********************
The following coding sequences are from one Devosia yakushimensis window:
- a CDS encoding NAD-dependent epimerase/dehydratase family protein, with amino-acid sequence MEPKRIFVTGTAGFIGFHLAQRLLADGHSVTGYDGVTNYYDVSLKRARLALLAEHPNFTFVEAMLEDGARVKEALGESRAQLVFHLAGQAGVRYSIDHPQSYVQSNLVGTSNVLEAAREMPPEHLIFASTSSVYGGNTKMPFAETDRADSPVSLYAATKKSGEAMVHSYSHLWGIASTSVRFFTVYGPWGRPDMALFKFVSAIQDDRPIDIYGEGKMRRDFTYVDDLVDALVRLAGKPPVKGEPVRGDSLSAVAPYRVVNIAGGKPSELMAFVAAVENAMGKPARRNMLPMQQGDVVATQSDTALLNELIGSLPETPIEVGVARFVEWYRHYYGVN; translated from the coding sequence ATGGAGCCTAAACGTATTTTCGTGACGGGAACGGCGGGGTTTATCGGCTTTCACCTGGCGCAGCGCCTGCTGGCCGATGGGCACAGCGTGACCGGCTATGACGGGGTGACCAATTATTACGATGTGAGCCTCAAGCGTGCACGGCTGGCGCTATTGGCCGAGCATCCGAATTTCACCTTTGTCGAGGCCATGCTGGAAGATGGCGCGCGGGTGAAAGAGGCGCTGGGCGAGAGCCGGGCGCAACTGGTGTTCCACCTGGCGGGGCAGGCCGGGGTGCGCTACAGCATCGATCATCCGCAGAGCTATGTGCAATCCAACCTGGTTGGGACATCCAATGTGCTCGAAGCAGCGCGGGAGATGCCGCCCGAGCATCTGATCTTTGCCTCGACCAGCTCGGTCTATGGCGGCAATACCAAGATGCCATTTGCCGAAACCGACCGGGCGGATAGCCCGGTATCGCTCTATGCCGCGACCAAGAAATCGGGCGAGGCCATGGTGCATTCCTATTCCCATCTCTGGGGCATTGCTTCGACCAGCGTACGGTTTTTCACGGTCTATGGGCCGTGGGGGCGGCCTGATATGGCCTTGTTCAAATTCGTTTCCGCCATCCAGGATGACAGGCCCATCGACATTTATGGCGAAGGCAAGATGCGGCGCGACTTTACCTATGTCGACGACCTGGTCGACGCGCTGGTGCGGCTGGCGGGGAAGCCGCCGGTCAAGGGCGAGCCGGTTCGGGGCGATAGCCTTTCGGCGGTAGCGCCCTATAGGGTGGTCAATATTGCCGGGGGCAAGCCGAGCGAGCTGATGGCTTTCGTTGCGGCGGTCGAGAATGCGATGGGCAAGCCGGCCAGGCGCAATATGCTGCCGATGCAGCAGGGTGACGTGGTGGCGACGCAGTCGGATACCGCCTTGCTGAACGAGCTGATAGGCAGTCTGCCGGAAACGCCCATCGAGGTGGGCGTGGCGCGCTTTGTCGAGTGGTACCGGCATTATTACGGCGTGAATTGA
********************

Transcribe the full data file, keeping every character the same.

The following coding sequences are from one Devosia yakushimensis window:
- a CDS encoding NAD-dependent epimerase/dehydratase family protein, with amino-acid sequence MEPKRIFVTGTAGFIGFHLAQRLLADGHSVTGYDGVTNYYDVSLKRARLALLAEHPNFTFVEAMLEDGARVKEALGESRAQLVFHLAGQAGVRYSIDHPQSYVQSNLVGTSNVLEAAREMPPEHLIFASTSSVYGGNTKMPFAETDRADSPVSLYAATKKSGEAMVHSYSHLWGIASTSVRFFTVYGPWGRPDMALFKFVSAIQDDRPIDIYGEGKMRRDFTYVDDLVDALVRLAGKPPVKGEPVRGDSLSAVAPYRVVNIAGGKPSELMAFVAAVENAMGKPARRNMLPMQQGDVVATQSDTALLNELIGSLPETPIEVGVARFVEWYRHYYGVN; translated from the coding sequence ATGGAGCCTAAACGTATTTTCGTGACGGGAACGGCGGGGTTTATCGGCTTTCACCTGGCGCAGCGCCTGCTGGCCGATGGGCACAGCGTGACCGGCTATGACGGGGTGACCAATTATTACGATGTGAGCCTCAAGCGTGCACGGCTGGCGCTATTGGCCGAGCATCCGAATTTCACCTTTGTCGAGGCCATGCTGGAAGATGGCGCGCGGGTGAAAGAGGCGCTGGGCGAGAGCCGGGCGCAACTGGTGTTCCACCTGGCGGGGCAGGCCGGGGTGCGCTACAGCATCGATCATCCGCAGAGCTATGTGCAATCCAACCTGGTTGGGACATCCAATGTGCTCGAAGCAGCGCGGGAGATGCCGCCCGAGCATCTGATCTTTGCCTCGACCAGCTCGGTCTATGGCGGCAATACCAAGATGCCATTTGCCGAAACCGACCGGGCGGATAGCCCGGTATCGCTCTATGCCGCGACCAAGAAATCGGGCGAGGCCATGGTGCATTCCTATTCCCATCTCTGGGGCATTGCTTCGACCAGCGTACGGTTTTTCACGGTCTATGGGCCGTGGGGGCGGCCTGATATGGCCTTGTTCAAATTCGTTTCCGCCATCCAGGATGACAGGCCCATCGACATTTATGGCGAAGGCAAGATGCGGCGCGACTTTACCTATGTCGACGACCTGGTCGACGCGCTGGTGCGGCTGGCGGGGAAGCCGCCGGTCAAGGGCGAGCCGGTTCGGGGCGATAGCCTTTCGGCGGTAGCGCCCTATAGGGTGGTCAATATTGCCGGGGGCAAGCCGAGCGAGCTGATGGCTTTCGTTGCGGCGGTCGAGAATGCGATGGGCAAGCCGGCCAGGCGCAATATGCTGCCGATGCAGCAGGGTGACGTGGTGGCGACGCAGTCGGATACCGCCTTGCTGAACGAGCTGATAGGCAGTCTGCCGGAAACGCCCATCGAGGTGGGCGTGGCGCGCTTTGTCGAGTGGTACCGGCATTATTACGGCGTGAATTGA